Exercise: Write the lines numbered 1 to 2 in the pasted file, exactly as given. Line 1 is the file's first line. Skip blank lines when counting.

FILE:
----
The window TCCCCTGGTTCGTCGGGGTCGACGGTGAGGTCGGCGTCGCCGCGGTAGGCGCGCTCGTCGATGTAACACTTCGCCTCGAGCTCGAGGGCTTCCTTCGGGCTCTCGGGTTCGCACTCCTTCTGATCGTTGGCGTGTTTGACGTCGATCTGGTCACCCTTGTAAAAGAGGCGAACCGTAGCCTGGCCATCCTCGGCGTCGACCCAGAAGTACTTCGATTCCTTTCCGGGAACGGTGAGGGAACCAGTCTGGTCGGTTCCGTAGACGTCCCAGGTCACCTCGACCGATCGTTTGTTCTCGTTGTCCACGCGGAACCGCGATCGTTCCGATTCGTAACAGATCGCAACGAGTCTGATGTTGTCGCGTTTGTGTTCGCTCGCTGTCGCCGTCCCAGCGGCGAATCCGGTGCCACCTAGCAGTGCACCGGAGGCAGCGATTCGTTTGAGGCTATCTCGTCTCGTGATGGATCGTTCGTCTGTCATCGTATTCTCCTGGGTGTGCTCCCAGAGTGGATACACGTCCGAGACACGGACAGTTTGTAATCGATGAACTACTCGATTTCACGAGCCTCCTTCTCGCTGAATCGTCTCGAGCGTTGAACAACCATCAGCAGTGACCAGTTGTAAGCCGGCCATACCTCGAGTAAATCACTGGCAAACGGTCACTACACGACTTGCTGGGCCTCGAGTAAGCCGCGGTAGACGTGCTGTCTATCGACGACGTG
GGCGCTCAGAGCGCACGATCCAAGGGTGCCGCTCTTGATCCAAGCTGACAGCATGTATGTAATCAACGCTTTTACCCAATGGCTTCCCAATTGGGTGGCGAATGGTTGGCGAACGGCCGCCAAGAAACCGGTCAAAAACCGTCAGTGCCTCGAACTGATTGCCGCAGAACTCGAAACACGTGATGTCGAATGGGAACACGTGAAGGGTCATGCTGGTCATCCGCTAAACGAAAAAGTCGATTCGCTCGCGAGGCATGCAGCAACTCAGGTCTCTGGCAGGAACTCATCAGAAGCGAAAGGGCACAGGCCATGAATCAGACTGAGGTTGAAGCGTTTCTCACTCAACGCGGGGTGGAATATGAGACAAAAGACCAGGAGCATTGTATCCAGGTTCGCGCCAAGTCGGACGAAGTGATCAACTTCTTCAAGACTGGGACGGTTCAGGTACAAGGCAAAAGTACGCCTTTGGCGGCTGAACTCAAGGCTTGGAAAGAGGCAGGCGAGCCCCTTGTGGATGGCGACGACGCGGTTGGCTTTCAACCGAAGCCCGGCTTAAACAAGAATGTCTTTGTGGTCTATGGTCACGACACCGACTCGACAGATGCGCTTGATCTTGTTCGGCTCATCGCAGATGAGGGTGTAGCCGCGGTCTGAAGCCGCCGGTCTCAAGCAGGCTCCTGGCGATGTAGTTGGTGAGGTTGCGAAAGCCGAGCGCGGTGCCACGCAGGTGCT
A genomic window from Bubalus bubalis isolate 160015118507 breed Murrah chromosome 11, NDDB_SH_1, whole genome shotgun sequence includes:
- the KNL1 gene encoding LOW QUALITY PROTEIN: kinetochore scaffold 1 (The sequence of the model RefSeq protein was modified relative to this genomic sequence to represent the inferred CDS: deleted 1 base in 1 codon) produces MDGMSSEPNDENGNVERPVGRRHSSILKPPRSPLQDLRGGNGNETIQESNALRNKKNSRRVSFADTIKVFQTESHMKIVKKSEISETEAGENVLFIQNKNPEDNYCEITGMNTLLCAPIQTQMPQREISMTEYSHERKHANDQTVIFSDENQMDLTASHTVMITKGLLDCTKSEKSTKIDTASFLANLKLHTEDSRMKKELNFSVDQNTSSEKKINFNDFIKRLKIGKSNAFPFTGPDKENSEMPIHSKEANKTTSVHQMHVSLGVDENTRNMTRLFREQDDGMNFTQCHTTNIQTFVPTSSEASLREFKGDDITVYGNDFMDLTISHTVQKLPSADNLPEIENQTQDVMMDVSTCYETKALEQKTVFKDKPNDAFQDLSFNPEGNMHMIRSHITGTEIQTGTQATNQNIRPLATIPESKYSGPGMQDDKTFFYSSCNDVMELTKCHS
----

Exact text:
The window TCCCCTGGTTCGTCGGGGTCGACGGTGAGGTCGGCGTCGCCGCGGTAGGCGCGCTCGTCGATGTAACACTTCGCCTCGAGCTCGAGGGCTTCCTTCGGGCTCTCGGGTTCGCACTCCTTCTGATCGTTGGCGTGTTTGACGTCGATCTGGTCACCCTTGTAAAAGAGGCGAACCGTAGCCTGGCCATCCTCGGCGTCGACCCAGAAGTACTTCGATTCCTTTCCGGGAACGGTGAGGGAACCAGTCTGGTCGGTTCCGTAGACGTCCCAGGTCACCTCGACCGATCGTTTGTTCTCGTTGTCCACGCGGAACCGCGATCGTTCCGATTCGTAACAGATCGCAACGAGTCTGATGTTGTCGCGTTTGTGTTCGCTCGCTGTCGCCGTCCCAGCGGCGAATCCGGTGCCACCTAGCAGTGCACCGGAGGCAGCGATTCGTTTGAGGCTATCTCGTCTCGTGATGGATCGTTCGTCTGTCATCGTATTCTCCTGGGTGTGCTCCCAGAGTGGATACACGTCCGAGACACGGACAGTTTGTAATCGATGAACTACTCGATTTCACGAGCCTCCTTCTCGCTGAATCGTCTCGAGCGTTGAACAACCATCAGCAGTGACCAGTTGTAAGCCGGCCATACCTCGAGTAAATCACTGGCAAACGGTCACTACACGACTTGCTGGGCCTCGAGTAAGCCGCGGTAGACGTGCTGTCTATCGACGACGTG
GGCGCTCAGAGCGCACGATCCAAGGGTGCCGCTCTTGATCCAAGCTGACAGCATGTATGTAATCAACGCTTTTACCCAATGGCTTCCCAATTGGGTGGCGAATGGTTGGCGAACGGCCGCCAAGAAACCGGTCAAAAACCGTCAGTGCCTCGAACTGATTGCCGCAGAACTCGAAACACGTGATGTCGAATGGGAACACGTGAAGGGTCATGCTGGTCATCCGCTAAACGAAAAAGTCGATTCGCTCGCGAGGCATGCAGCAACTCAGGTCTCTGGCAGGAACTCATCAGAAGCGAAAGGGCACAGGCCATGAATCAGACTGAGGTTGAAGCGTTTCTCACTCAACGCGGGGTGGAATATGAGACAAAAGACCAGGAGCATTGTATCCAGGTTCGCGCCAAGTCGGACGAAGTGATCAACTTCTTCAAGACTGGGACGGTTCAGGTACAAGGCAAAAGTACGCCTTTGGCGGCTGAACTCAAGGCTTGGAAAGAGGCAGGCGAGCCCCTTGTGGATGGCGACGACGCGGTTGGCTTTCAACCGAAGCCCGGCTTAAACAAGAATGTCTTTGTGGTCTATGGTCACGACACCGACTCGACAGATGCGCTTGATCTTGTTCGGCTCATCGCAGATGAGGGTGTAGCCGCGGTCTGAAGCCGCCGGTCTCAAGCAGGCTCCTGGCGATGTAGTTGGTGAGGTTGCGAAAGCCGAGCGCGGTGCCACGCAGGTGCT